Wash Your Hands
Handwashing is one of the best ways to protect yourself and your family from getting sick.
Handwashing is easy to do and it's one of the most effective ways to prevent the spread of many types of infection and illness in all settings—from your home and workplace to child care facilities and hospitals. Clean hands can stop germs from spreading from one person to another and throughout an entire community.
When should you wash your hands?
Feces (poop) from people or animals is an important source of germs. A single gram of human feces—which is about the weight of a paper clip—can contain one trillion germs. Help stop the spread of germs by washing your hands often, especially during key times listed below.
Scrub your hands for at least 20 seconds.
If soap and water are not available, use an alcohol-based hand sanitizer that contains at least 60% alcohol.
- Before, during, and after preparing food
- Before eating food
- Before and after caring for someone who is sick
- Before and after treating a cut or wound
- After using the toilet
- After changing diapers or cleaning up a child who has used the toilet
- After blowing your nose, coughing, or sneezing
- After touching an animal, animal feed, or animal waste
- After touching garbage
What is the right way to wash your hands?
Follow the five steps below to wash your hands the right way every time.
- Wet your hands with clean, running water (warm or cold), turn off the tap, and apply soap.
- Lather your hands by rubbing them together with the soap. Be sure to lather the backs of your hands, between your fingers, and under your nails.
- Scrub your hands for at least 20 seconds. Need a timer? Hum the "Happy Birthday" song from beginning to end twice.
- Rinse your hands well under clean, running water.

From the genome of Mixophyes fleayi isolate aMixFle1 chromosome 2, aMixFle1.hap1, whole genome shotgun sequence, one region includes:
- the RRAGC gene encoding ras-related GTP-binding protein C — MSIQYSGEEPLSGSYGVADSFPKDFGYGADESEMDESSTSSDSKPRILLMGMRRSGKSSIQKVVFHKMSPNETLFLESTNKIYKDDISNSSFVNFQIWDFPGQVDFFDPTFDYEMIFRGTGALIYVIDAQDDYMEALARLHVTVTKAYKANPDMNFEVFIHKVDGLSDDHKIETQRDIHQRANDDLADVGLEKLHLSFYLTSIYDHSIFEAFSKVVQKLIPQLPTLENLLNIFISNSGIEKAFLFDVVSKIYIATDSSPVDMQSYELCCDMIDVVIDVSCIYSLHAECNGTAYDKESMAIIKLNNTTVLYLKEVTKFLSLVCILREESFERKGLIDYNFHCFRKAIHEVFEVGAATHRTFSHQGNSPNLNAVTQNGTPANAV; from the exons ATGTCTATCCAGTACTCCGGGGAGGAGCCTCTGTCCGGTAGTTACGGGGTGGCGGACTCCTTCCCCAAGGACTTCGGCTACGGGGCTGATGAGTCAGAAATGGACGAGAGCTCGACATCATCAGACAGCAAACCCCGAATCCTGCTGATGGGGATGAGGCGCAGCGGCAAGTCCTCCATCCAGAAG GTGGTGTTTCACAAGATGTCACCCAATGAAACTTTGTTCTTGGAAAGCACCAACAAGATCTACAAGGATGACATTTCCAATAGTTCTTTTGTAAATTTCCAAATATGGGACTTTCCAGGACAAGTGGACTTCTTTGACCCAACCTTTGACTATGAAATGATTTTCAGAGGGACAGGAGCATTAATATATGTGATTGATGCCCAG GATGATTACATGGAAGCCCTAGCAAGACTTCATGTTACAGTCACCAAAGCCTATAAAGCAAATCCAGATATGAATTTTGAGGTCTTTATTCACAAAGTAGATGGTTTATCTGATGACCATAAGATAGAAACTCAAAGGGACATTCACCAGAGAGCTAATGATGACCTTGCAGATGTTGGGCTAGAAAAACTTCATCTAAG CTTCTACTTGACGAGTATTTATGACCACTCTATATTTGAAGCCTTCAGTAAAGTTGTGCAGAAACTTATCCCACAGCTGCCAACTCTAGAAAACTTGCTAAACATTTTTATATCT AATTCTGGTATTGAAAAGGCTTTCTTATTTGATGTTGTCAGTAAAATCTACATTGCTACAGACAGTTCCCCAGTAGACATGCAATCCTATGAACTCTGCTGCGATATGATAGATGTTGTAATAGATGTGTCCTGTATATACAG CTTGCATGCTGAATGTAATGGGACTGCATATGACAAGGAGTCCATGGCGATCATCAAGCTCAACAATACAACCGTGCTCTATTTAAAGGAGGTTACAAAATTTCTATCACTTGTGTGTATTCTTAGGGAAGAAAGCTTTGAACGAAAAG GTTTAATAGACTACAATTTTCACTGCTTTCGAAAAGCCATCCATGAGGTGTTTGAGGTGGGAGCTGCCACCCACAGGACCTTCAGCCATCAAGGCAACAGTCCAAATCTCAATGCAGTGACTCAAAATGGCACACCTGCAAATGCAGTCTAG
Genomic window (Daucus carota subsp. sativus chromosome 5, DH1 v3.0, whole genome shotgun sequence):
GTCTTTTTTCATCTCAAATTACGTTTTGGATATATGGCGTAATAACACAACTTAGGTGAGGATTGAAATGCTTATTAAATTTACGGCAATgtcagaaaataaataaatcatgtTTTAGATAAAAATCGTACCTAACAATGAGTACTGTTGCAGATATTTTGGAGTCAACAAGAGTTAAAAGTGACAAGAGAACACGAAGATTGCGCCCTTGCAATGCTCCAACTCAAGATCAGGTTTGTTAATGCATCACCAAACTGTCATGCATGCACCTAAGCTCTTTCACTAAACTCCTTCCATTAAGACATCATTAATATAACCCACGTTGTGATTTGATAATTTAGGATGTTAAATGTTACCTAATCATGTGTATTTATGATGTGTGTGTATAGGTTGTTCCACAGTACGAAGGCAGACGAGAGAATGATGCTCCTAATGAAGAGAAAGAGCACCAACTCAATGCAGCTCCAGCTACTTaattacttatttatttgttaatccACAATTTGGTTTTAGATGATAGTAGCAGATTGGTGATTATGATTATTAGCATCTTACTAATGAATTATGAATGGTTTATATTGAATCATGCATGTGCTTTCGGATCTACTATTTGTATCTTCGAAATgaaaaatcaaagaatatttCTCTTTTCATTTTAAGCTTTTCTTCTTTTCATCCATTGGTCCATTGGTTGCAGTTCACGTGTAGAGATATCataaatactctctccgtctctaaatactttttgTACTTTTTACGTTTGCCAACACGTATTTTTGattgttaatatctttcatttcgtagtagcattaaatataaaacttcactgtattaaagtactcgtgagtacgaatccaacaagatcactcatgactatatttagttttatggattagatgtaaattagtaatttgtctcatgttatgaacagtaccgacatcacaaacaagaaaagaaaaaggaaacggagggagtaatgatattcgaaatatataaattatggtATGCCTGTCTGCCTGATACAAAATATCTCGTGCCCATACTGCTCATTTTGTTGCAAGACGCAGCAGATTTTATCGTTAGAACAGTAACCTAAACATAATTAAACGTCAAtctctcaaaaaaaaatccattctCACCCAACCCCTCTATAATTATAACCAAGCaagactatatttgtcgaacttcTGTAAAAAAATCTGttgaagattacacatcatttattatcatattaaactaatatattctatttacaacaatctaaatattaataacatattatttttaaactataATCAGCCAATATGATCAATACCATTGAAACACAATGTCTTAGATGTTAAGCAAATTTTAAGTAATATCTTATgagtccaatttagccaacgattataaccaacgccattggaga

- Dry your hands using a clean towel or air dry them.
This video can also help you learn how to wash your hands the right way.
What should you do if you don't have soap and clean, running water?
Washing hands with soap and water is the best way to reduce the number of germs on them in most situations. If soap and water are not available, use an alcohol-based hand sanitizer that contains at least 60% alcohol. Alcohol-based hand sanitizers can quickly reduce the number of germs on hands in some situations, but sanitizers do NOT eliminate all types of germs.
Hand sanitizers may not be as effective when hands are visibly dirty or greasy. Furthermore, hand sanitizers might not remove harmful chemicals like pesticides and heavy metals from hands. Be cautious when using hand sanitizers around children; swallowing alcohol-based hand sanitizers can cause alcohol poisoning if a person swallows more than a couple mouthfuls.
How do you use hand sanitizers?
- Apply the product to the palm of one hand (read the label to learn the correct amount).
- Rub your hands together.
- Rub the product over all surfaces of your hands and fingers until your hands are dry.
CDC's Handwashing Work
- Handwashing: Clean Hands Save Lives
- Hand Hygiene in Healthcare Settings
- Water-related Hygiene
- Hand Hygiene to Help Prevent Flu
- Hand Hygiene During an Emergency
- Hand Hygiene Aboard Ships
Health Promotion & Education
- Health Promotion Materials
- Training & Education
- Our Partners
Publications, Data & Statistics
Global Handwashing Day
- Page last reviewed: December 5, 2016
- Page last updated: December 5, 2016
- Content source:
- National Center for Emerging and Zoonotic Infectious Diseases, Division of Foodborne, Waterborne, and Environmental Diseases
- Page maintained by: Office of the Associate Director for Communication, Digital Media Branch, Division of Public Affairs